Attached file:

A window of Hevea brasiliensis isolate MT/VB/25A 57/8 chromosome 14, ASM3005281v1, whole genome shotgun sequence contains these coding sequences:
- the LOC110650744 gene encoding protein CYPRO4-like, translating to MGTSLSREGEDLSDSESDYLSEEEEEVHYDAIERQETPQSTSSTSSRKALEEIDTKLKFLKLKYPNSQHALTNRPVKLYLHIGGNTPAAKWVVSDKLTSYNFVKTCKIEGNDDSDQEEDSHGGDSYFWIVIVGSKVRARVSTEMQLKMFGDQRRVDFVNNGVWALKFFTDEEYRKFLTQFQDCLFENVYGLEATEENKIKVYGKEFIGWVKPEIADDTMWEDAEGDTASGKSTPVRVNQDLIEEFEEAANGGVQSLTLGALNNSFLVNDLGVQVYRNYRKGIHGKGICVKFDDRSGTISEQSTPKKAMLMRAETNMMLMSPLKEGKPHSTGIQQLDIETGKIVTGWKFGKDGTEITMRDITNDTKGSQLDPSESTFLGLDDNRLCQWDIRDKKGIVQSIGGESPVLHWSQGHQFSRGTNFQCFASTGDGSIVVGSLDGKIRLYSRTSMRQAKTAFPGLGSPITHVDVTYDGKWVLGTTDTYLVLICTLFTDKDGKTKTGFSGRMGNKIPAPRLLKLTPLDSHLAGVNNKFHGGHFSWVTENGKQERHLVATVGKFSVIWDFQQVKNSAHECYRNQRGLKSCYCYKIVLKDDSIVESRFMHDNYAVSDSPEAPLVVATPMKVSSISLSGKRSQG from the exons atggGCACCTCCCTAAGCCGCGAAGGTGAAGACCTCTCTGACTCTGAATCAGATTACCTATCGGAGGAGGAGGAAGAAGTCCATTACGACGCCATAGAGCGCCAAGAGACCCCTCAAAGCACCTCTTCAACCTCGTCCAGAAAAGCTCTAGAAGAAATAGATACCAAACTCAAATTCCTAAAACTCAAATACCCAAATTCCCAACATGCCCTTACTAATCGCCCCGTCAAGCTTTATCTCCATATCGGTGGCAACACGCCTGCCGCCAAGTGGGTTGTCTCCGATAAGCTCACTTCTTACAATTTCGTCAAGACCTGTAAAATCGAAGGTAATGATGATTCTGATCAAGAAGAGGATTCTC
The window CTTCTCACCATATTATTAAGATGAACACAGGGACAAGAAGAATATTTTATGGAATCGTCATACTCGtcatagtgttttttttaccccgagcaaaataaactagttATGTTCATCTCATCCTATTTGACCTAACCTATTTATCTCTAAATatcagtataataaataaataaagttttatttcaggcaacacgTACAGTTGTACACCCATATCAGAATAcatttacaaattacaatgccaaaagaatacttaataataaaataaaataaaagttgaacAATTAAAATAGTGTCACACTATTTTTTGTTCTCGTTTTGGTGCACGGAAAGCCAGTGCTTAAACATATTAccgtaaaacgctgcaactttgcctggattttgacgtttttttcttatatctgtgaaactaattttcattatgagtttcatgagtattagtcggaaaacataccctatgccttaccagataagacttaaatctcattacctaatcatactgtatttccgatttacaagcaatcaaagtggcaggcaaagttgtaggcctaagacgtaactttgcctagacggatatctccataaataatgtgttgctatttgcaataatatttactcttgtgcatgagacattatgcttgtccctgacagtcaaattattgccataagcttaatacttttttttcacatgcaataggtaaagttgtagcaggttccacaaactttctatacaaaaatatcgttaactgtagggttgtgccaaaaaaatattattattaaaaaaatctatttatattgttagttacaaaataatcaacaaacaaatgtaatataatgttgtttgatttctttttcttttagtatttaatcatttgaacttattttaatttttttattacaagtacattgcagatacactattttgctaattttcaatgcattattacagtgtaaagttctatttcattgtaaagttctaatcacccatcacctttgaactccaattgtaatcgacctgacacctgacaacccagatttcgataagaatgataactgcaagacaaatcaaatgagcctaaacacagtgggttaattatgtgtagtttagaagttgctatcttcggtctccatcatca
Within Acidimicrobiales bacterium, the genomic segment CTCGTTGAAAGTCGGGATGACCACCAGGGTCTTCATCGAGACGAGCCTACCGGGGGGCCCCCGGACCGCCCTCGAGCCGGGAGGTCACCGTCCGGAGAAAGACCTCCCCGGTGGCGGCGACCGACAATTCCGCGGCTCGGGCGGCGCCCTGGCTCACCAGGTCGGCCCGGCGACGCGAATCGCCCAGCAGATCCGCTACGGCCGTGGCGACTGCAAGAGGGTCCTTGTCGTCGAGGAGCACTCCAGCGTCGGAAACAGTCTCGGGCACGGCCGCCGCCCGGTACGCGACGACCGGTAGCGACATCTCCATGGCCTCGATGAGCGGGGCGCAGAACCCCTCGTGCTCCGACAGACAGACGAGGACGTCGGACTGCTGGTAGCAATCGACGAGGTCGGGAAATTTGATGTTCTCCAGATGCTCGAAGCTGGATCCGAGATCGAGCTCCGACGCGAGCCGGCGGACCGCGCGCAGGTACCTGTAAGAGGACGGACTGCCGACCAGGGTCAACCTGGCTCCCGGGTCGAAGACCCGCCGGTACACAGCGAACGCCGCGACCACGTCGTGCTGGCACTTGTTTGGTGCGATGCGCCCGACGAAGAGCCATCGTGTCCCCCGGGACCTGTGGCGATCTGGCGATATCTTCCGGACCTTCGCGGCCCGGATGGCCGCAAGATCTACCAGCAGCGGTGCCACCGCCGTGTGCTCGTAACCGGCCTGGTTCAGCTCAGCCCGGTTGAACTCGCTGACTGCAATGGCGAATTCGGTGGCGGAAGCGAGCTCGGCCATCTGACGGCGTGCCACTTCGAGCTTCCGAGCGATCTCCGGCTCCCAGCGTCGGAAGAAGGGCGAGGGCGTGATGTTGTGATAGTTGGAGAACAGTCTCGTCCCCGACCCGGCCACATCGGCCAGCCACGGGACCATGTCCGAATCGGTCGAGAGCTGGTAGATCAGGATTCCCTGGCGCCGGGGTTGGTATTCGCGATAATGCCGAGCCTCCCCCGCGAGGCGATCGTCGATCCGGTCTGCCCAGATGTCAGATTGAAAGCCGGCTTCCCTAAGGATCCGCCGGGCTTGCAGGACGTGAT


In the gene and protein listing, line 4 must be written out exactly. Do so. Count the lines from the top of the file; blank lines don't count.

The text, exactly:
Within Acidimicrobiales bacterium, the genomic segment CTCGTTGAAAGTCGGGATGACCACCAGGGTCTTCATCGAGACGAGCCTACCGGGGGGCCCCCGGACCGCCCTCGAGCCGGGAGGTCACCGTCCGGAGAAAGACCTCCCCGGTGGCGGCGACCGACAATTCCGCGGCTCGGGCGGCGCCCTGGCTCACCAGGTCGGCCCGGCGACGCGAATCGCCCAGCAGATCCGCTACGGCCGTGGCGACTGCAAGAGGGTCCTTGTCGTCGAGGAGCACTCCAGCGTCGGAAACAGTCTCGGGCACGGCCGCCGCCCGGTACGCGACGACCGGTAGCGACATCTCCATGGCCTCGATGAGCGGGGCGCAGAACCCCTCGTGCTCCGACAGACAGACGAGGACGTCGGACTGCTGGTAGCAATCGACGAGGTCGGGAAATTTGATGTTCTCCAGATGCTCGAAGCTGGATCCGAGATCGAGCTCCGACGCGAGCCGGCGGACCGCGCGCAGGTACCTGTAAGAGGACGGACTGCCGACCAGGGTCAACCTGGCTCCCGGGTCGAAGACCCGCCGGTACACAGCGAACGCCGCGACCACGTCGTGCTGGCACTTGTTTGGTGCGATGCGCCCGACGAAGAGCCATCGTGTCCCCCGGGACCTGTGGCGATCTGGCGATATCTTCCGGACCTTCGCGGCCCGGATGGCCGCAAGATCTACCAGCAGCGGTGCCACCGCCGTGTGCTCGTAACCGGCCTGGTTCAGCTCAGCCCGGTTGAACTCGCTGACTGCAATGGCGAATTCGGTGGCGGAAGCGAGCTCGGCCATCTGACGGCGTGCCACTTCGAGCTTCCGAGCGATCTCCGGCTCCCAGCGTCGGAAGAAGGGCGAGGGCGTGATGTTGTGATAGTTGGAGAACAGTCTCGTCCCCGACCCGGCCACATCGGCCAGCCACGGGACCATGTCCGAATCGGTCGAGAGCTGGTAGATCAGGATTCCCTGGCGCCGGGGTTGGTATTCGCGATAATGCCGAGCCTCCCCCGCGAGGCGATCGTCGATCCGGTCTGCCCAGATGTCAGATTGAAAGCCGGCTTCCCTAAGGATCCGCCGGGCTTGCAGGACGTGAT